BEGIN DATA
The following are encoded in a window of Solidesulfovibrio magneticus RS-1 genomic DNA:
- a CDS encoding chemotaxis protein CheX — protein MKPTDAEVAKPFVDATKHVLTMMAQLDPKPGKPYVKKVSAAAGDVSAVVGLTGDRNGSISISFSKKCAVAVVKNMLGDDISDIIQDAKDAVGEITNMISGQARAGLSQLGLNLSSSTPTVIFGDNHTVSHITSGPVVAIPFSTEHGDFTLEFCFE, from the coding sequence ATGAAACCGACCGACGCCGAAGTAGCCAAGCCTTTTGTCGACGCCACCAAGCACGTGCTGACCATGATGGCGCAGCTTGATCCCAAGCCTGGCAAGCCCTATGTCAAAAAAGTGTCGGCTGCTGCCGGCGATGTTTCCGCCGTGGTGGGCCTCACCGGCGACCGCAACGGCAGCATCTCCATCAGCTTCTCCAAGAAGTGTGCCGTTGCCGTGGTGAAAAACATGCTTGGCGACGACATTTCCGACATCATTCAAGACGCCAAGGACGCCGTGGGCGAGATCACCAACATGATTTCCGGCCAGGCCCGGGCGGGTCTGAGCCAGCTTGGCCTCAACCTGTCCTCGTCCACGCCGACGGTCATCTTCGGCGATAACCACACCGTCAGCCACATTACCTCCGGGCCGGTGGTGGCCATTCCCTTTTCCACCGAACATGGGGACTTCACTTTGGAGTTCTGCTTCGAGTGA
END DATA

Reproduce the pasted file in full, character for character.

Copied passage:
The following are encoded in a window of Solidesulfovibrio magneticus RS-1 genomic DNA:
- a CDS encoding chemotaxis protein CheX — protein MKPTDAEVAKPFVDATKHVLTMMAQLDPKPGKPYVKKVSAAAGDVSAVVGLTGDRNGSISISFSKKCAVAVVKNMLGDDISDIIQDAKDAVGEITNMISGQARAGLSQLGLNLSSSTPTVIFGDNHTVSHITSGPVVAIPFSTEHGDFTLEFCFE, from the coding sequence ATGAAACCGACCGACGCCGAAGTAGCCAAGCCTTTTGTCGACGCCACCAAGCACGTGCTGACCATGATGGCGCAGCTTGATCCCAAGCCTGGCAAGCCCTATGTCAAAAAAGTGTCGGCTGCTGCCGGCGATGTTTCCGCCGTGGTGGGCCTCACCGGCGACCGCAACGGCAGCATCTCCATCAGCTTCTCCAAGAAGTGTGCCGTTGCCGTGGTGAAAAACATGCTTGGCGACGACATTTCCGACATCATTCAAGACGCCAAGGACGCCGTGGGCGAGATCACCAACATGATTTCCGGCCAGGCCCGGGCGGGTCTGAGCCAGCTTGGCCTCAACCTGTCCTCGTCCACGCCGACGGTCATCTTCGGCGATAACCACACCGTCAGCCACATTACCTCCGGGCCGGTGGTGGCCATTCCCTTTTCCACCGAACATGGGGACTTCACTTTGGAGTTCTGCTTCGAGTGA